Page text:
That being said, don't expect the standard sushi roll, teriyaki mystery meat, "eedamamee" (it's eh-da-mah-meh by the way) fare.
Best thing going on here, like some of the previous reviewers have mentioned, is their teishoku sets. Although they have daily/weekly special sets, I would have to say that their yakizakana (grilled fish) teishoku is their signature item. Reasonably priced and absolutely delicious.
My only problems with this place are...
1.) They seem to run out of supplies/ingredients early (yeah, we just opened for dinner, but we're already out of [fill in the blank]) and the fact that they don't actually grill their fish (they probably broil it). The problem with broiled fish is that the natural oils in the fish don't "drop" out as they normally would in grilling, leaving the fish very oily.
2.) The servers try too hard to speak in English. Yeah, I can understand that most or if not all of them are here on a work visa to learn English, but I've noticed that Japanese women sound very butch when they speak in English (when it's not their first language). Also, the etiquette standards that you would expect from any restaurant get lost in translation some how and the servers are a little too informal. Since it's a Japanese restaurant, I'd rather be greeted with the traditional/standard "Irashaimase!" than a "Hey, Guys!"
3.) The levels of service are not consistent. I've gone on some nights where I've had an absolutely wonderful dinner and I've gone on other nights wondering what the hell is going on. And it has nothing to do with whether or not they're busy. I've been in there all by myself and had lousy service and I've been in there when it's absolutely packed with a line out the door and had terrific service. I just don't understand the inconsistency. There's only so many seats in that place that being busy or not really shouldn't affect the quality of service and "not having enough staff" can't be used as an excuse.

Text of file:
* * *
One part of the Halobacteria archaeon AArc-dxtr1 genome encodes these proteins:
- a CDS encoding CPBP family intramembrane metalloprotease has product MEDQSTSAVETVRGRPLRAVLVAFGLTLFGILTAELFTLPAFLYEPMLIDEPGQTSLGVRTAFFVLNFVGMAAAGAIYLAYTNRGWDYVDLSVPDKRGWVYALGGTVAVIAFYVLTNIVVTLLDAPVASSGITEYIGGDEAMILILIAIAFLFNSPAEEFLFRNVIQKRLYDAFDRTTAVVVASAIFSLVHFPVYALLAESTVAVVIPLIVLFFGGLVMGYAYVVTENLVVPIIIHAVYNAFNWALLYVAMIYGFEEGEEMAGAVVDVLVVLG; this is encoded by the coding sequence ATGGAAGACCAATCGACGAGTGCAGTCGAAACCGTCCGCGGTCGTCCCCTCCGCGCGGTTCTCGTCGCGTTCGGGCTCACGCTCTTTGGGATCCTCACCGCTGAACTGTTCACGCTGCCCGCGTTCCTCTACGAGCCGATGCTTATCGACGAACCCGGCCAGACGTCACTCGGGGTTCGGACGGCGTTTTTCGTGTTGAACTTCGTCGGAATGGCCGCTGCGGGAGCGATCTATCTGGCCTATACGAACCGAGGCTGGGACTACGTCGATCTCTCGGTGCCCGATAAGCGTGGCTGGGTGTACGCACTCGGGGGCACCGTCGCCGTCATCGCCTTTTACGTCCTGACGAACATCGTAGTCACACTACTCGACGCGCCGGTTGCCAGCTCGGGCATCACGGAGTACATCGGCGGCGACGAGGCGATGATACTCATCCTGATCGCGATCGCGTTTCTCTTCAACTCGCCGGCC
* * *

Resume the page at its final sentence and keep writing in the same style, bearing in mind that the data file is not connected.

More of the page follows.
We had been regulars at the old Hachi Bei, before it renovated and seemed to have changed hands. We have been a few times since the change, and do not feel it is as good before.
The food portions used to be huge for the money, and your order always came super-fast. Now, the portions have been reduced to match other "average" Japanese restaurants. The time to get your meal is also now a big problem at times. We once waited 45 minutes for our meals to come. Even worse, at the 20 minute mark, one of our orders (out of 3 people) came, and the other two took 25 more minutes. So, we all sat awkwardly, as one of us was waiting for the other 2 to be served. The wait staff (who stand at the counter very strangley staring at you) even asked us at one point "why aren't you eating?" We told them that we were waiting for all of our meals to arrive of course!
As for the food, the sushi and chicken karage are actually better than the old Hachibei, I must say. But the spinach is very strange - they put some black seed in it or something that is very unpleasant. Other dishes are now okay, merely the same as you would expect from any other mediocre place. Definitely not special anymore. Too bad.
I went to this restaurant without knowing anything about it. The food was very authentic. Also the restaurant was full of japanese speaking patrons. Everyone seemed to have the barbecued black cod on their table. My boyfriend and I shared the black cod, a california roll with real crab, ohitashi, and the spicy tuna sashimi. I would go back for the spicy tuna sashimi alone. Excellent fare. I highly recommend this place for quality, authentic Japanese food. I can't wait to eat my way through the menu.
I like this place, it's one of the few small Japanese places that stand out to me, mainly because it's tucked away in a residential neighborhood and it gives a nice little experience for diners. The majority of the menu items are somewhat normal/standard, although I did come for the Mackarel/saba menu items, which aren't as common elsewhere. It's a bit of a popular place, and it is small so you may want to come at odd times.
I love this restaurant, not only for its varied homestyle menu - Japanese winter food, beer on tap, reasonable prices and locality, but also for the intimate 'tucked away' atmosphere.
Not great sushi, but the plentiful menu of exotic dishes hand written and dotted around the walls more than make up for it. Great place to try something different.